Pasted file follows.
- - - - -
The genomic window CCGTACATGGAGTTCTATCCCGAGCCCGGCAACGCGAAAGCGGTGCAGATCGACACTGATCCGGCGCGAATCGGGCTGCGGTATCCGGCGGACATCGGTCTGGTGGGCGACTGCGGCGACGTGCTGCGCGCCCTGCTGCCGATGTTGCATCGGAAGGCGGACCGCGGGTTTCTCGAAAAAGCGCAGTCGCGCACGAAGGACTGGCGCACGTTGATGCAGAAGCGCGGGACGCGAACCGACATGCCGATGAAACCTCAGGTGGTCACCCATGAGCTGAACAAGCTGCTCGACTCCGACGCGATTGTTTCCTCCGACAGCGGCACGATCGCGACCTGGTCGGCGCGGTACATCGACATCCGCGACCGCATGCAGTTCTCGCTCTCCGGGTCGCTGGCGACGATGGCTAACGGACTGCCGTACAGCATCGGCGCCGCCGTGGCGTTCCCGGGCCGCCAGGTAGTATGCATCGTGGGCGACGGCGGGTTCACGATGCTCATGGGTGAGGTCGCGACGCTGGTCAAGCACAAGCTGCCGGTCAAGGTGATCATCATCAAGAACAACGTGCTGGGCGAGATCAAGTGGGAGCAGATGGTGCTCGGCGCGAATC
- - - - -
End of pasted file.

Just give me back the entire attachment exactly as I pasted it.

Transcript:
The genomic window CCGTACATGGAGTTCTATCCCGAGCCCGGCAACGCGAAAGCGGTGCAGATCGACACTGATCCGGCGCGAATCGGGCTGCGGTATCCGGCGGACATCGGTCTGGTGGGCGACTGCGGCGACGTGCTGCGCGCCCTGCTGCCGATGTTGCATCGGAAGGCGGACCGCGGGTTTCTCGAAAAAGCGCAGTCGCGCACGAAGGACTGGCGCACGTTGATGCAGAAGCGCGGGACGCGAACCGACATGCCGATGAAACCTCAGGTGGTCACCCATGAGCTGAACAAGCTGCTCGACTCCGACGCGATTGTTTCCTCCGACAGCGGCACGATCGCGACCTGGTCGGCGCGGTACATCGACATCCGCGACCGCATGCAGTTCTCGCTCTCCGGGTCGCTGGCGACGATGGCTAACGGACTGCCGTACAGCATCGGCGCCGCCGTGGCGTTCCCGGGCCGCCAGGTAGTATGCATCGTGGGCGACGGCGGGTTCACGATGCTCATGGGTGAGGTCGCGACGCTGGTCAAGCACAAGCTGCCGGTCAAGGTGATCATCATCAAGAACAACGTGCTGGGCGAGATCAAGTGGGAGCAGATGGTGCTCGGCGCGAATC